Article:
When you run this web based app it will provide the ability with directions on how to update the firmware and configure the camera. It is important to turn 'on' the 'Power on Record' setting via the configuration in order to enable the "dashcam" mode of operation. Although nice for cars for locking critical footage after an accident, you should also turn off the G-sensor to prevent the camera from automatically generating 'locked' files whenever the motorcycle goes over a big bump in the road. Otherwise your microSD card will eventually fill up after enough off-road rides over rough terrain.

One separate note about selecting the mode of operation with the Innovv recorder: To change modes manually from the buttons on the recorder, you must first press the shutter release button, and after that the mode button (marked 'M') becomes responsive. But if you just want to operate the camera in "dashcam" mode as setup with the configuration application, then you do not need to do anything here, as the camera will automatically go to video recording mode and start video capture.

As mentioned previously, I installed this camera on the bike about 2 years ago, shortly after the successful installation on the F800GS.  Today, both installations are still running fine, capturing a lot of useful footage of my various rides.  The camera and bike have taken quite a beating, having crashed multiple times in the dirt and mud, but the installation is not much worse for wear, only require a readjustment if the mount gets tweaked due to an impact. It also seems to handle water from both the weather as well as a washing with no issues.  Some trips have been posted in my various ride articles such as this one in the Sweetwater Mountains last year here.  In general I have been happy with the results.  Although the quality is not quite as good as the GoPro in terms of clarity, it is descent and quite useable, especially for posting to the web such as YouTube.  The main challenge tends to be to keep the camera lens clean of dirt and bugs.  I find that it is helpful to reach down and wipe it with your gloved hand every once in a while when riding through dusty conditions in order to maintain clearer video footage.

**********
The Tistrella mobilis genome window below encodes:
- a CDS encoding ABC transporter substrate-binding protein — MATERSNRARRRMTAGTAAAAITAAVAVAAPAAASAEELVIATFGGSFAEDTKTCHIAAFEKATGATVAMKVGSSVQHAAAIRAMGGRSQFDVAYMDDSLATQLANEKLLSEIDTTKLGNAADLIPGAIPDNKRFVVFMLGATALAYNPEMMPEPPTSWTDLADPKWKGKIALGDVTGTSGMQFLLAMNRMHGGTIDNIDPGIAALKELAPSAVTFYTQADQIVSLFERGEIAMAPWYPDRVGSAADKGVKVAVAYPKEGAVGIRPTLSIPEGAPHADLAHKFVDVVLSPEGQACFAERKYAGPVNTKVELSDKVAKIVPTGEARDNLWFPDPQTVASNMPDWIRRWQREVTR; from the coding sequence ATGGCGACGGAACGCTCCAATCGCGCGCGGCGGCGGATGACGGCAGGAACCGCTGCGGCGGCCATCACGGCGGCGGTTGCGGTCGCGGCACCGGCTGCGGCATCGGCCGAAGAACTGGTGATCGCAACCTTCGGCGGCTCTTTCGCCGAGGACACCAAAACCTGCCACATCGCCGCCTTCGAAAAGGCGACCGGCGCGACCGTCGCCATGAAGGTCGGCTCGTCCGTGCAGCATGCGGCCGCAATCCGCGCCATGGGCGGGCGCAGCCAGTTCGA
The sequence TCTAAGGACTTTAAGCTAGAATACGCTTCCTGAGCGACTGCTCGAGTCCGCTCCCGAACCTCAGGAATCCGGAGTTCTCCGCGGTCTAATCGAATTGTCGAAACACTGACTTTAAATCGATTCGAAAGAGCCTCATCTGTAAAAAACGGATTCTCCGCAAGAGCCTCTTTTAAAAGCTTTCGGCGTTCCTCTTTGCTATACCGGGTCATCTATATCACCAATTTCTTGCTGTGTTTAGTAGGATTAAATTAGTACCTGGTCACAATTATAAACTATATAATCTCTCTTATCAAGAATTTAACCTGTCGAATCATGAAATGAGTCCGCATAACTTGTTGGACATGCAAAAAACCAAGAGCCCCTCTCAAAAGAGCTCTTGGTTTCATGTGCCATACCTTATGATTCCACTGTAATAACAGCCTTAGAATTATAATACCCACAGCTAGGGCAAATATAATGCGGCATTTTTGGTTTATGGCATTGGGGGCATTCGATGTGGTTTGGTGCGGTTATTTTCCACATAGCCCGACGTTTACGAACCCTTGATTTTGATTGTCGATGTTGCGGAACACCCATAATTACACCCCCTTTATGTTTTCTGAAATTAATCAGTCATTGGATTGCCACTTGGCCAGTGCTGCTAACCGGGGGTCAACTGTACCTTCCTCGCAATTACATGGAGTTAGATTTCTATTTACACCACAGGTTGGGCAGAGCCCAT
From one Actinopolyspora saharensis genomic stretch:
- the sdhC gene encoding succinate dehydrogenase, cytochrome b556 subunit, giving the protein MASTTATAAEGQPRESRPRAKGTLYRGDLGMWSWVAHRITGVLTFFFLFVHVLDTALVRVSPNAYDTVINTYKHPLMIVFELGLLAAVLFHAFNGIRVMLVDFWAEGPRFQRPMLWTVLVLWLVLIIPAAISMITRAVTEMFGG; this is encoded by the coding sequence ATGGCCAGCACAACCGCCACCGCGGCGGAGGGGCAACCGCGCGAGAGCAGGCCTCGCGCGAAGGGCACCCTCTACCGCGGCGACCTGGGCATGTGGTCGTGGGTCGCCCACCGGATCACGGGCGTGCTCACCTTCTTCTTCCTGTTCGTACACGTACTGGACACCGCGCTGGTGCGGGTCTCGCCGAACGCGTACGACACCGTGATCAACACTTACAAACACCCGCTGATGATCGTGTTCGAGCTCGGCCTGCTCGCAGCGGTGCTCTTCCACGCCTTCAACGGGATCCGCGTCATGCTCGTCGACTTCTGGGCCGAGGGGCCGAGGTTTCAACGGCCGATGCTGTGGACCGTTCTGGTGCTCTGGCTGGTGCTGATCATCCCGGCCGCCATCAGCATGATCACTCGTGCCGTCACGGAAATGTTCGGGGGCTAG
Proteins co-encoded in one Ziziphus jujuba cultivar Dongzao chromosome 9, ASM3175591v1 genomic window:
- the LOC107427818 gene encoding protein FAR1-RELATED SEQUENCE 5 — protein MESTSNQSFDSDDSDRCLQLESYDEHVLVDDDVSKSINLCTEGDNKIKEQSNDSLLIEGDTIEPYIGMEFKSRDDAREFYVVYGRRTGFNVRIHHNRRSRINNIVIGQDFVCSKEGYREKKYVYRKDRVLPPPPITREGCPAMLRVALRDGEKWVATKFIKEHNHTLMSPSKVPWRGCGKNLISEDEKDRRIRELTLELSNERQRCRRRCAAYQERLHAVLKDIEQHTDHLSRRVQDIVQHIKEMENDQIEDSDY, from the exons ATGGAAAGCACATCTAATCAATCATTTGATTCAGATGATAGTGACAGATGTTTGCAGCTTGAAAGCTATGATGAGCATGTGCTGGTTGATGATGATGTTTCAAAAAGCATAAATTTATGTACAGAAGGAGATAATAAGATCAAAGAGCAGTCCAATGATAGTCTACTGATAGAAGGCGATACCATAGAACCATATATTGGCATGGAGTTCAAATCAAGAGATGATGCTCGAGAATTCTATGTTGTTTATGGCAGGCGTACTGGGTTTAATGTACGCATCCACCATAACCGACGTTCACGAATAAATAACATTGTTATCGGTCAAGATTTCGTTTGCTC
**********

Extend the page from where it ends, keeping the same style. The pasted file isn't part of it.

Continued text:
- Stephen Fischer